High valuation makes Tree House offer a case to stay away

K.Venkatasubramanian | Updated on August 10, 2011

Investors can refrain from subscribing to the initial public offering of Tree House Education & Accessories (Tree House), a pre-school education provider given the expensive valuation of the issue.

The company's limited offerings in the educational value chain, competition from entrenched players and relatively low barriers to operate in the industry resulting in heavy fragmentation are added deterrents.

At the upper end of the price band (Rs 135-153), Tree House asks for a price-earnings multiple of over 42 times its FY11 financials on a pre-offer equity base and 56 times on a fully diluted basis. This is at a steep premium to large-sized entrenched players such as Educomp Solutions and Everonn Education, which are in the broader education sector, and are available at 7-13 times trailing earnings in the secondary markets. Tree House has had a fairly impressive growth in its financials over the last 3-4 years, albeit from a low base. The company's revenues have grown at a compounded annual rate of 96.5 per cent over a three-year period to Rs 41.2 crore in FY11. Net profits stood at Rs 9.2 crore.

Business challenges

Tree House is predominantly an operator of a chain of pre-schools – 223 of them. Of this 149 of them are self-operated, while the rest are let out as franchisees. It has also recently forayed into broader K-12 system.

The company's strategy of driving its own ventures rather than adopting a franchisee model has helped it have a certain level of quality control.

The K-12 education system comprises levels from kinder-garden to grade 12. The company's focus on pre-school therefore limits its offerings to one end of the value-chain.

This means that Tree House would not find it easy to drive scale and revenues as its model makes it dependent mostly on fees paid by students joining its institutions as also derive periodic increases, which may not be easy.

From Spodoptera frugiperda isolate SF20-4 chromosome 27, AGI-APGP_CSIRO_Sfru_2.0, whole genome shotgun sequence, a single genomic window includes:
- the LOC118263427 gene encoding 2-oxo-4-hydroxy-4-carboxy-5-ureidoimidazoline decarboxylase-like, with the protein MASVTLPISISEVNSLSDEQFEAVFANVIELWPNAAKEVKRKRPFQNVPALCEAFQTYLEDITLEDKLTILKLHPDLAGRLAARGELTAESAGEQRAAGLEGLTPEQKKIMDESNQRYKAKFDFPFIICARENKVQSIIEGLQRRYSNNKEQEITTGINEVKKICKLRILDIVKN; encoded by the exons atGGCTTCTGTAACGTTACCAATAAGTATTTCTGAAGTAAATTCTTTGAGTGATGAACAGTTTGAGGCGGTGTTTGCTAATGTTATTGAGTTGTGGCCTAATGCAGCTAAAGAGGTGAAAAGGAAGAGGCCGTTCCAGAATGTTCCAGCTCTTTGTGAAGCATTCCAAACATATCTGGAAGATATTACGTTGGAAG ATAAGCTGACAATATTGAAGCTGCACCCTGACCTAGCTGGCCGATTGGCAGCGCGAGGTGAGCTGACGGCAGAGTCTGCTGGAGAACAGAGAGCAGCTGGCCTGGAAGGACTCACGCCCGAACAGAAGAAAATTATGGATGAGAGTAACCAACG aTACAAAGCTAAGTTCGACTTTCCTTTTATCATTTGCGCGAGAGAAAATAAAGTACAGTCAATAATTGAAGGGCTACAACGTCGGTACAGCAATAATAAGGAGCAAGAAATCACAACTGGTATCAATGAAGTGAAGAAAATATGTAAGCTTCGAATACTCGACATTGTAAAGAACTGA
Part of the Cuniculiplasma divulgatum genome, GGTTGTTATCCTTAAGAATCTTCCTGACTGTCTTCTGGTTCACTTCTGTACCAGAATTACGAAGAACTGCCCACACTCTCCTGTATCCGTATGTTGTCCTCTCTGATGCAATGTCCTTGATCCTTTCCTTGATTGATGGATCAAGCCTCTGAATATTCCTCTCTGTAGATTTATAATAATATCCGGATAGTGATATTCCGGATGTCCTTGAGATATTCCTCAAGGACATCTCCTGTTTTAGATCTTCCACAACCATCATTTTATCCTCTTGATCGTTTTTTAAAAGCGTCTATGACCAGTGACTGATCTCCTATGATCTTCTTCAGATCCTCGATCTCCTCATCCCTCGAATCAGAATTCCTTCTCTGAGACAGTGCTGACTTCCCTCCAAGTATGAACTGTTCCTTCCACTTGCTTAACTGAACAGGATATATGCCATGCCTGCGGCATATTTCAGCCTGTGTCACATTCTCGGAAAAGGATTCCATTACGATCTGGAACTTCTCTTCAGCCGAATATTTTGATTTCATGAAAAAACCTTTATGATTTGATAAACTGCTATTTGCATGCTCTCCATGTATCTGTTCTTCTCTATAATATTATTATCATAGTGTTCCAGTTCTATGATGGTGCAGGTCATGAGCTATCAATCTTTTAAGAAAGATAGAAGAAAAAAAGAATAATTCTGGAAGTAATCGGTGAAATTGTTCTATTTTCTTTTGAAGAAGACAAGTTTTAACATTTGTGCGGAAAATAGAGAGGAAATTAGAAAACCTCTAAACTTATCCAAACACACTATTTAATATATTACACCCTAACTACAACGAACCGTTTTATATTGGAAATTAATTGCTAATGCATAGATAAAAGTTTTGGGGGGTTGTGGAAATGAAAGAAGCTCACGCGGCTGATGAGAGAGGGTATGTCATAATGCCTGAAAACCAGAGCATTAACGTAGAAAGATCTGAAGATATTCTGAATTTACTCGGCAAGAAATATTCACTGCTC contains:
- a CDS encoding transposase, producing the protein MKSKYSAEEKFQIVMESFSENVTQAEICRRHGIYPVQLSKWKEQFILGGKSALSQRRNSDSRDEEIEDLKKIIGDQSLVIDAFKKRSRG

Educomp, for example, offers multimedia driven content for subjects across the K-12 spectrum, apart from operating schools and having a major presence in the pre-school segment.

Everonn too has significantly wide range of offerings, though at a lower scale compared to Educomp.

Also, competition from the likes of Educomp, Kidzee and Kangaroo Kids would mean pricing pressure on the company.

The pre-school industry is expected to grow at annual rate of 20.6 per cent to Rs 13,300 crore by FY16, according to a report from Crisil. These are not scorching growth rates compared to other educational segments.

Even if Tree House grows at a much faster clip, it would still be a stretch in terms of justifying valuations.

The other key challenge before organised pre-school players is that the segment is highly fragmented. There is a considerable number of small players across cities that operate pre-schools, given that the segment does not require huge investments on infrastructure and also remains largely unregulated.

Many regular schools themselves have started having a pre-school section to cater to demand, which could further erode the market share for the likes of Tree House.

The company also has a concentration risk by having 104 of its pre-schools in Mumbai alone. Although this market may be deemed lucrative, it limits the potential to become a pan-India player as the company does not drive growth through franchisees.

The issue

Tree House is looking to raise about Rs 129 crore from the IPO for expansion of its pre-school business, construction of infrastructure for an educational complex and repayment of loans among others. JM Financial Consultants and Motilal Oswal Investment are the book running lead managers to the issue. The offer closes on August 12.

Published on August 10, 2011

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